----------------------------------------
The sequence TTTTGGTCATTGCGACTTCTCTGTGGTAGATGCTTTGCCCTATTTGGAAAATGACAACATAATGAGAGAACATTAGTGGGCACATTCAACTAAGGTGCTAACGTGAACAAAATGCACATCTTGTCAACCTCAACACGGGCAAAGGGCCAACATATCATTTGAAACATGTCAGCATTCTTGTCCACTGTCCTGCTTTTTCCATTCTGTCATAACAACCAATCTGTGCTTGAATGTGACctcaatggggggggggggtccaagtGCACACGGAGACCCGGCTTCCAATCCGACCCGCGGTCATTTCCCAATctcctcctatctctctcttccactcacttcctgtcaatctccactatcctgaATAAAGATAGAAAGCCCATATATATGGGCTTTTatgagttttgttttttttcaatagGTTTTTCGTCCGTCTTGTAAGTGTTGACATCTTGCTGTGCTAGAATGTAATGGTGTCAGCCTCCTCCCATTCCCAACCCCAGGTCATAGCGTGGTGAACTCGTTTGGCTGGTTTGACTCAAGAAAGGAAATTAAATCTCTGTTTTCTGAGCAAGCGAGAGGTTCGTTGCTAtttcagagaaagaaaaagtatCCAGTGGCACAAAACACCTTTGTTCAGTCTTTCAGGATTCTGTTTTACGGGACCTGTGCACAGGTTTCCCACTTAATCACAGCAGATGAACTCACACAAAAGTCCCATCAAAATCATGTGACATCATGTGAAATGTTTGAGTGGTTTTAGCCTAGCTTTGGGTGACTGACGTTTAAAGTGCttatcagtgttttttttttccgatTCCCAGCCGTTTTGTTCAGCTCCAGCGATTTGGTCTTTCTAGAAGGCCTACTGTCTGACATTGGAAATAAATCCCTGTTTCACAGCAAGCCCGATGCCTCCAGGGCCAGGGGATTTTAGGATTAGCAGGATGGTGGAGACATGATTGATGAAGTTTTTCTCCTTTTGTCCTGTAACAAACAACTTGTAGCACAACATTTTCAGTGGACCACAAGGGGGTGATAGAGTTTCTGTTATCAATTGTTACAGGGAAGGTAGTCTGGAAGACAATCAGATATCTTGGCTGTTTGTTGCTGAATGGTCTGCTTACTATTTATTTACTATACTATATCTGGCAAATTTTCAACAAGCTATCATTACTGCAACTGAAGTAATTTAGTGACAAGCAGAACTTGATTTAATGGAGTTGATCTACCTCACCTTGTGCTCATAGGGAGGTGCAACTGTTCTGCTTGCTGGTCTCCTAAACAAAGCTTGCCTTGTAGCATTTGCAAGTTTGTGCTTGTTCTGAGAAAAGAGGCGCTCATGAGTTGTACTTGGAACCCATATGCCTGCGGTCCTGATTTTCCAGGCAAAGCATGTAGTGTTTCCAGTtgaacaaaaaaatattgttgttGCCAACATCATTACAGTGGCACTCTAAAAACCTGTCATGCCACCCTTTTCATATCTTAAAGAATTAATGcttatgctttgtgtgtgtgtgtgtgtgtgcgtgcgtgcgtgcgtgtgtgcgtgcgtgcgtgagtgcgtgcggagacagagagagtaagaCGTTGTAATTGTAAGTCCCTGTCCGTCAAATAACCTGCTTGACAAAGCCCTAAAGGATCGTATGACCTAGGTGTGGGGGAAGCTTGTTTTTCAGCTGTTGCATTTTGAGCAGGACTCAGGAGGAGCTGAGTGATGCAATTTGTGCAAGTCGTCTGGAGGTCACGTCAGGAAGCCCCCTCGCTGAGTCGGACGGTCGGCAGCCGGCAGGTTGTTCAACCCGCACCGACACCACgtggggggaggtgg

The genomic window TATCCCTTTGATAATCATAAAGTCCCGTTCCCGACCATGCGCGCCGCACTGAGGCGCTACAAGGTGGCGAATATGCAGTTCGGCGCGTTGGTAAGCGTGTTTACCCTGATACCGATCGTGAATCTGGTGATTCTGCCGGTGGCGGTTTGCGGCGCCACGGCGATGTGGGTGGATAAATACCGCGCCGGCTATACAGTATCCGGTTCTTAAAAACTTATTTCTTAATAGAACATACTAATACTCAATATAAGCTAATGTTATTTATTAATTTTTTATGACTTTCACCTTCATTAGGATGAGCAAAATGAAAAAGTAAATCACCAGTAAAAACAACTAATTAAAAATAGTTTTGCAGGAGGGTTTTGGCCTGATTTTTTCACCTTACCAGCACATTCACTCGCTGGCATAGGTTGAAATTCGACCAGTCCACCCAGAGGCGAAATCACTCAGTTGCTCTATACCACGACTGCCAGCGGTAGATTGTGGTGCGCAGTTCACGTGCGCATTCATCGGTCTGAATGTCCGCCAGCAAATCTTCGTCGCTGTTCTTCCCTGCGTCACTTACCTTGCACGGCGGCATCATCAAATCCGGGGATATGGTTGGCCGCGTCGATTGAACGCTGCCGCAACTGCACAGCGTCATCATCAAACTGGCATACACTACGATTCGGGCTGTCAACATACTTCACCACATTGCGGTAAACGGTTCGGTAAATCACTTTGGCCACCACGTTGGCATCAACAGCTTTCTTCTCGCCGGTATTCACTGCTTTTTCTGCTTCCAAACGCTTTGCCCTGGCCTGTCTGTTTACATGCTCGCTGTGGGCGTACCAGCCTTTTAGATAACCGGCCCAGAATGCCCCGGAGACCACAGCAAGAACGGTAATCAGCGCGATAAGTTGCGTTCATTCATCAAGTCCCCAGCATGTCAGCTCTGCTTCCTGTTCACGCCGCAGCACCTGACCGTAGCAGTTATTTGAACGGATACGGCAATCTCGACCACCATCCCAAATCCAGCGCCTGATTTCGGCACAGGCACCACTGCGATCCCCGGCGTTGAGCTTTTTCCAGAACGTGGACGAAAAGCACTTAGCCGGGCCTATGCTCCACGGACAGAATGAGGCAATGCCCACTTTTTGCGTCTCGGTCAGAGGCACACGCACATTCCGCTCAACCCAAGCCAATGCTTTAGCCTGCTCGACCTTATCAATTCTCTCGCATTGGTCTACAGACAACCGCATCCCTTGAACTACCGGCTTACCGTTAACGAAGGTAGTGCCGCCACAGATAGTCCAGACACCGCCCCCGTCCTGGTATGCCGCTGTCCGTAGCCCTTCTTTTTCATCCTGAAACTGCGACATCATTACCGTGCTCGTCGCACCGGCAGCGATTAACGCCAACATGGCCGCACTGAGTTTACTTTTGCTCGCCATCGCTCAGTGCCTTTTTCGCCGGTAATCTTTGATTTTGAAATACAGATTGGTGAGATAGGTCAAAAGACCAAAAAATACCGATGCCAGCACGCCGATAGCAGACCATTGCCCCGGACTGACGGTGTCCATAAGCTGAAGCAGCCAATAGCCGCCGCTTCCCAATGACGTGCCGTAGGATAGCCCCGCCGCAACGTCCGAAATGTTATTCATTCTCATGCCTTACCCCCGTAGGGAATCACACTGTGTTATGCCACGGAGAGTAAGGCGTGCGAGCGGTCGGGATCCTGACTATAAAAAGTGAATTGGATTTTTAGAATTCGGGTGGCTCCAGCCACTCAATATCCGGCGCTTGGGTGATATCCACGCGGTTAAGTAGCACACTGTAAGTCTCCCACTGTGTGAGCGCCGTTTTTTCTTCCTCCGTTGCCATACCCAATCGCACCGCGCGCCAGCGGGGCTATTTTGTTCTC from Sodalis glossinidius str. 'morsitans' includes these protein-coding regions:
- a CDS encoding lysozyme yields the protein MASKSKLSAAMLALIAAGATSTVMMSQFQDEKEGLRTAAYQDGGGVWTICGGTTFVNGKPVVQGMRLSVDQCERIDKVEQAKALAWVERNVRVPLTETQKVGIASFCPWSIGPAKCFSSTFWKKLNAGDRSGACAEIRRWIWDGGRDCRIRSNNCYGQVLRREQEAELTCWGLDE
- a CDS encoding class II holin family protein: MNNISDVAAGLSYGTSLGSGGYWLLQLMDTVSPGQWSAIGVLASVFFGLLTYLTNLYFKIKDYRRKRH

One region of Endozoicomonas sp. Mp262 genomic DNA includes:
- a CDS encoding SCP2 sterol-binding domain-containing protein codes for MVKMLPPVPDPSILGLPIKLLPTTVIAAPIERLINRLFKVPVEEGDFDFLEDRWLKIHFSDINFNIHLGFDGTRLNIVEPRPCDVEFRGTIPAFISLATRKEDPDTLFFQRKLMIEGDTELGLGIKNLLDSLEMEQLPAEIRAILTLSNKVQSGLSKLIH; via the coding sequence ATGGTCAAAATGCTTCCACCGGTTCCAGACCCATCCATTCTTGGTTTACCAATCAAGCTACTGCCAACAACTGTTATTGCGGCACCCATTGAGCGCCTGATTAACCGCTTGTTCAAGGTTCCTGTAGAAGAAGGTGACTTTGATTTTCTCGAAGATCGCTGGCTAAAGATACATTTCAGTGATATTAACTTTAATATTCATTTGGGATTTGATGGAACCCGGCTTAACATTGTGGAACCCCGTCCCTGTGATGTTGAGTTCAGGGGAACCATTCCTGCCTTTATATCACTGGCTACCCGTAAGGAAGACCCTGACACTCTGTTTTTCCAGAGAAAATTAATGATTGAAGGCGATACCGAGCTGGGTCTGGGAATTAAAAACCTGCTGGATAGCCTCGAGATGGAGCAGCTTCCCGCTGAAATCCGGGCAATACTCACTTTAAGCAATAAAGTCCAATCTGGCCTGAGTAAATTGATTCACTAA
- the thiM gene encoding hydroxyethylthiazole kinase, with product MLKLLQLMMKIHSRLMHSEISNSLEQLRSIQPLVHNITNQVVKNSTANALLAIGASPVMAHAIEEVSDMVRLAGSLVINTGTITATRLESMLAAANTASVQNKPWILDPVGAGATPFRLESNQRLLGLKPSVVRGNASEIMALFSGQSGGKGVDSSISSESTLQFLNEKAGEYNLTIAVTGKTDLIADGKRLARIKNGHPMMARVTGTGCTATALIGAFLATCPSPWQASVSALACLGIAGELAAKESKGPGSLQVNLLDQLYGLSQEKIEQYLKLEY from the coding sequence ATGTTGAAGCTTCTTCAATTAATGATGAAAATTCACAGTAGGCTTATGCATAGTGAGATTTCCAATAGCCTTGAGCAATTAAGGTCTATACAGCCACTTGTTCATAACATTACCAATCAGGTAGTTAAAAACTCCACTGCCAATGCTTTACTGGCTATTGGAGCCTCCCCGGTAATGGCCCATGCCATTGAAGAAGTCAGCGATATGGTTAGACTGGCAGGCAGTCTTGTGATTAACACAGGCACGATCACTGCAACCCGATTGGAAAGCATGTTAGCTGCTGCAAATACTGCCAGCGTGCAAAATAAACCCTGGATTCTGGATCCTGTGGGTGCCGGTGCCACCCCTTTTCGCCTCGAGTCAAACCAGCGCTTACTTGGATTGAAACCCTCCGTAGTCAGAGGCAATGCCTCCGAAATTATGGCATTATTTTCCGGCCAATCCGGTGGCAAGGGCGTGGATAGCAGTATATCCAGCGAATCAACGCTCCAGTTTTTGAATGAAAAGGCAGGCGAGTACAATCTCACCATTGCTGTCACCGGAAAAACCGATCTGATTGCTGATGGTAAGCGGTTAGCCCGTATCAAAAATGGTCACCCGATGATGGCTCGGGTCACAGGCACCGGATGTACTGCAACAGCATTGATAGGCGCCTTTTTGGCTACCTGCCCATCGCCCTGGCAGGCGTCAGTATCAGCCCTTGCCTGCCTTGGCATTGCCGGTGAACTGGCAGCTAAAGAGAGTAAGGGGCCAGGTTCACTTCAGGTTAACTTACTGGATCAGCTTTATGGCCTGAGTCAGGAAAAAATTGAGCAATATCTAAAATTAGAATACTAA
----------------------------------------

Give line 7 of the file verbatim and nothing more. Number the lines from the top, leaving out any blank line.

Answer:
- the thiM gene encoding hydroxyethylthiazole kinase, with product MLKLLQLMMKIHSRLMHSEISNSLEQLRSIQPLVHNITNQVVKNSTANALLAIGASPVMAHAIEEVSDMVRLAGSLVINTGTITATRLESMLAAANTASVQNKPWILDPVGAGATPFRLESNQRLLGLKPSVVRGNASEIMALFSGQSGGKGVDSSISSESTLQFLNEKAGEYNLTIAVTGKTDLIADGKRLARIKNGHPMMARVTGTGCTATALIGAFLATCPSPWQASVSALACLGIAGELAAKESKGPGSLQVNLLDQLYGLSQEKIEQYLKLEY from the coding sequence ATGTTGAAGCTTCTTCAATTAATGATGAAAATTCACAGTAGGCTTATGCATAGTGAGATTTCCAATAGCCTTGAGCAATTAAGGTCTATACAGCCACTTGTTCATAACATTACCAATCAGGTAGTTAAAAACTCCACTGCCAATGCTTTACTGGCTATTGGAGCCTCCCCGGTAATGGCCCATGCCATTGAAGAAGTCAGCGATATGGTTAGACTGGCAGGCAGTCTTGTGATTAACACAGGCACGATCACTGCAACCCGATTGGAAAGCATGTTAGCTGCTGCAAATACTGCCAGCGTGCAAAATAAACCCTGGATTCTGGATCCTGTGGGTGCCGGTGCCACCCCTTTTCGCCTCGAGTCAAACCAGCGCTTACTTGGATTGAAACCCTCCGTAGTCAGAGGCAATGCCTCCGAAATTATGGCATTATTTTCCGGCCAATCCGGTGGCAAGGGCGTGGATAGCAGTATATCCAGCGAATCAACGCTCCAGTTTTTGAATGAAAAGGCAGGCGAGTACAATCTCACCATTGCTGTCACCGGAAAAACCGATCTGATTGCTGATGGTAAGCGGTTAGCCCGTATCAAAAATGGTCACCCGATGATGGCTCGGGTCACAGGCACCGGATGTACTGCAACAGCATTGATAGGCGCCTTTTTGGCTACCTGCCCATCGCCCTGGCAGGCGTCAGTATCAGCCCTTGCCTGCCTTGGCATTGCCGGTGAACTGGCAGCTAAAGAGAGTAAGGGGCCAGGTTCACTTCAGGTTAACTTACTGGATCAGCTTTATGGCCTGAGTCAGGAAAAAATTGAGCAATATCTAAAATTAGAATACTAA